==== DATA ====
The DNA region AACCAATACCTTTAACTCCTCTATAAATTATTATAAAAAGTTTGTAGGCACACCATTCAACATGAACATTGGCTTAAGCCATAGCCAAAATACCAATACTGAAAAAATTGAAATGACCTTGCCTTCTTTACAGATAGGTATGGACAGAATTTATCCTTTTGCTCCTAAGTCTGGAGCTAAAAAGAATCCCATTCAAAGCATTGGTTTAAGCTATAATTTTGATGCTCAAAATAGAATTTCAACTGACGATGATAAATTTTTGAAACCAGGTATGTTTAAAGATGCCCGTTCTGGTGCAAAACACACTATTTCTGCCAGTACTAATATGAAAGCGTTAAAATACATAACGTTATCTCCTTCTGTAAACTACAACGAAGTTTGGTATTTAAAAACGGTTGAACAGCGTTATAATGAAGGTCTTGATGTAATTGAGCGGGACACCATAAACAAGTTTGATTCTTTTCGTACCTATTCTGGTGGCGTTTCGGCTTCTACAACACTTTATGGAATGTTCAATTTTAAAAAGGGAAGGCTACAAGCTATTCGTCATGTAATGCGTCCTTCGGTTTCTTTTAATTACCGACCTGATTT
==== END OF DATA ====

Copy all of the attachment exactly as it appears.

The DNA region AACCAATACCTTTAACTCCTCTATAAATTATTATAAAAAGTTTGTAGGCACACCATTCAACATGAACATTGGCTTAAGCCATAGCCAAAATACCAATACTGAAAAAATTGAAATGACCTTGCCTTCTTTACAGATAGGTATGGACAGAATTTATCCTTTTGCTCCTAAGTCTGGAGCTAAAAAGAATCCCATTCAAAGCATTGGTTTAAGCTATAATTTTGATGCTCAAAATAGAATTTCAACTGACGATGATAAATTTTTGAAACCAGGTATGTTTAAAGATGCCCGTTCTGGTGCAAAACACACTATTTCTGCCAGTACTAATATGAAAGCGTTAAAATACATAACGTTATCTCCTTCTGTAAACTACAACGAAGTTTGGTATTTAAAAACGGTTGAACAGCGTTATAATGAAGGTCTTGATGTAATTGAGCGGGACACCATAAACAAGTTTGATTCTTTTCGTACCTATTCTGGTGGCGTTTCGGCTTCTACAACACTTTATGGAATGTTCAATTTTAAAAAGGGAAGGCTACAAGCTATTCGTCATGTAATGCGTCCTTCGGTTTCTTTTAATTACCGACCTGATTT